Plasma air disinfection systems emit both positive and negative ions, which have a similar composition to water. As a result, these systems are able to separate and re-form around harmful molecules. When this happens, the molecules become trapped within the plasma filter, where they are broken down at a DNA level and are removed from the air. The ions then return to the air as vapor, which is safe to breathe. These systems are effective for the removal of bacteria, viruses, mould spores, odours, aerosols and VOCs.

Unlike other options, air disinfection systems that use plasma technology generally don’t have any negative aspects. They irreversibly inactivate all airborne microorganisms without emitting any by-products, and are therefore safe for 24/7 operation around even the most vulnerable patients. They are also energy efficient, low maintenance and don’t require frequent filter replacements.

Make the right choice for ultimate infection control  

Investing in an air disinfection system can be challenging when there are so many on the market, all with particular advantages and drawbacks. It is important to choose a system that works best for your practice, is scientifically proven to be effective, and offers a high standard of protection. The Novaerus air disinfection units are an ideal choice for the dental practice. Available from Eschmann, this remarkable system utilises patented NanoStrike plasma technology to safely inactivate all airborne microorganisms on contact. With low maintenance costs and no harmful by-products, the Novaerus air disinfection units are perfect for 24/7 use.

The past few years have taught us that it is prudent to make necessary changes in the dental practice to improve its defences against pathogens. Adding a high-quality air disinfection device to your infection control routine will help to destroy all airborne pathogens, including including SARS-CoV-2 (Covid-19)*, and keep patients and professionals safe. 

Click here to read more about Novaerus or contact us for more information.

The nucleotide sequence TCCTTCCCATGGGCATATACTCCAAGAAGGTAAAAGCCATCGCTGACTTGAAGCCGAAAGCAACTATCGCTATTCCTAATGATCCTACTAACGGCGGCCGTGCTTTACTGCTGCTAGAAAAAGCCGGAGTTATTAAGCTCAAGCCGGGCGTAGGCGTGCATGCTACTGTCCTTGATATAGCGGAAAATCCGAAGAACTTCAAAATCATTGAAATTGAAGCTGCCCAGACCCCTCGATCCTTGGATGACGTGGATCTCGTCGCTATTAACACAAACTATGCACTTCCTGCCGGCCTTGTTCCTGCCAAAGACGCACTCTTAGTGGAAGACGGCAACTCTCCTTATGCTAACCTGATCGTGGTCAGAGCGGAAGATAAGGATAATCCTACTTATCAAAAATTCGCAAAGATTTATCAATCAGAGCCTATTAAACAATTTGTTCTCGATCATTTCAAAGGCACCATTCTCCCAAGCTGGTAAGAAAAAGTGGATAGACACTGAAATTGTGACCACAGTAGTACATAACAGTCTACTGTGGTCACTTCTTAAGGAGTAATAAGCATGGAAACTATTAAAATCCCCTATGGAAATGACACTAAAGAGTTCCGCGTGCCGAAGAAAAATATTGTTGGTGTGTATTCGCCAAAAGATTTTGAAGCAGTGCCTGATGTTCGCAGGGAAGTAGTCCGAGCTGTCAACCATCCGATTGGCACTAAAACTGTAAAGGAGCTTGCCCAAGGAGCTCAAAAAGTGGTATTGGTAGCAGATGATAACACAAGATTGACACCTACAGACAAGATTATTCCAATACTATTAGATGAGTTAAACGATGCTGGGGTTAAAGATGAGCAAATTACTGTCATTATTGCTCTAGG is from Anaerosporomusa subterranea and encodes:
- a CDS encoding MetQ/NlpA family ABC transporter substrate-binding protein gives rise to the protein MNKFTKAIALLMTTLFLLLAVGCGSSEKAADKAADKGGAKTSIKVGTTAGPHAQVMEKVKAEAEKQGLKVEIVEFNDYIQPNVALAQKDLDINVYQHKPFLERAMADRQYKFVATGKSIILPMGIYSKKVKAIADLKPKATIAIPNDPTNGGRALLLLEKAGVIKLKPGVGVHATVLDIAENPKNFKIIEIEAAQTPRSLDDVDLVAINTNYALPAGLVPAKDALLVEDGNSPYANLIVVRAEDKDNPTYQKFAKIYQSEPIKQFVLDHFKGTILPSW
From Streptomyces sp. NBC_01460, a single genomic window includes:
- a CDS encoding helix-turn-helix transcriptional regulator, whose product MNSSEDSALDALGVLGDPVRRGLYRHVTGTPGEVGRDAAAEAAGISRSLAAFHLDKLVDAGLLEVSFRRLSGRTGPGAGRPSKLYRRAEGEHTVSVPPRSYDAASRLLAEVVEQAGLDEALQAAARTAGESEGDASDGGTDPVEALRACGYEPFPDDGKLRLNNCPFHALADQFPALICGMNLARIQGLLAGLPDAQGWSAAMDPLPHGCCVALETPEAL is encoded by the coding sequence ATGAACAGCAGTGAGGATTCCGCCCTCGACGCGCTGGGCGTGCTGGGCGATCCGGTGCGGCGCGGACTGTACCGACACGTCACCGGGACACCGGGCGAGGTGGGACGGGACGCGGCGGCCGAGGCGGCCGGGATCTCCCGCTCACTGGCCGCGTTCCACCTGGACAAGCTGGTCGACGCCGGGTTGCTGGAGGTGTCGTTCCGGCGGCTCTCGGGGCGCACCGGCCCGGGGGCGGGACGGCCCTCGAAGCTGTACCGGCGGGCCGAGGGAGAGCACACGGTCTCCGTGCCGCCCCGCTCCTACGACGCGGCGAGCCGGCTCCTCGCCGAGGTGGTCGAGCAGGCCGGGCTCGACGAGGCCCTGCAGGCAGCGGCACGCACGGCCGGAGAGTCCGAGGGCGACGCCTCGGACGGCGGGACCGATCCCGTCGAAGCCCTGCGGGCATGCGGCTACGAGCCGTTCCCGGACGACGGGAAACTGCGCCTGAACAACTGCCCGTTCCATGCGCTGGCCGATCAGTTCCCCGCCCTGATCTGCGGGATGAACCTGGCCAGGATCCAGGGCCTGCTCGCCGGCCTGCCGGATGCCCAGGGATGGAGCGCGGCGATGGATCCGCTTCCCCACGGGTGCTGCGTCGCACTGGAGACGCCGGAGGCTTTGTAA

*Tested using MS2 Bacteriophage, SARS-CoV-2 surrogate.

[i] www.ons.gov.uk. (2018). Excess winter mortality in England and Wales – Office for National Statistics. [online] Available at: https://www.ons.gov.uk/peoplepopulationandcommunity/birthsdeathsandmarriages/deaths/bulletins/excesswintermortalityinenglandandwales/2017to2018provisionaland2016to2017final#respiratory-disease-caused-most-excess-winter-deaths [Accessed 16 Jun. 2022].

[ii] Lowen, A.C. and Steel, J. (2014). Roles of Humidity and Temperature in Shaping Influenza Seasonality. Journal of Virology, [online] 88(14), pp.7692–7695. Available at: https://jvi.asm.org/content/88/14/7692  [Accessed 16 Jun. 2022].

[iii] Wang, C.C., Prather, K.A., Sznitman, J., Jimenez, J.L., Lakdawala, S.S., Tufekci, Z. and Marr, L.C. (2021). Airborne transmission of respiratory viruses. Science, [online] 373(6558). Available at: http://science.sciencemag.org/content/373/6558/eabd9149 [Accessed 16 Jun. 2022].

[iv] He, F., Jeon, W. and Choi, W. (2021). Photocatalytic air purification mimicking the self-cleaning process of the atmosphere. Nature Communications, [online] Available at: https://www.nature.com/articles/s41467-021-22839-0 [Accessed 15 Jun. 2022].

[v] Yu, W., in `t Veld, M., Bossi, R., Ateia, M., Tobler, D., Feilberg, A., Bovet, N. and Johnson, M.S. (2021b). Formation of Formaldehyde and Other Byproducts by TiO2 Photocatalyst Materials. Sustainability, [online] Available at: https://www.mdpi.com/2071-1050/13/9/4821 [Accessed 15 Jun. 2022].

[vi] CDC (2020). Upper-Room Ultraviolet Germicidal Irradiation (UVGI). [online] Centers for Disease Control and Prevention. Available at: https://www.cdc.gov/coronavirus/2019-ncov/community/ventilation/uvgi.html#ftn3 [Accessed 15 Jun. 2022].

[vii] ASHRAE Handbook 62.12, Ultraviolet air and surface treatment. Available at https://www.elsevier.com/__data/assets/pdf_file/0006/998547/EV_UV-Surface-Treatments.pdf [Accessed 15 Jun/. 2022].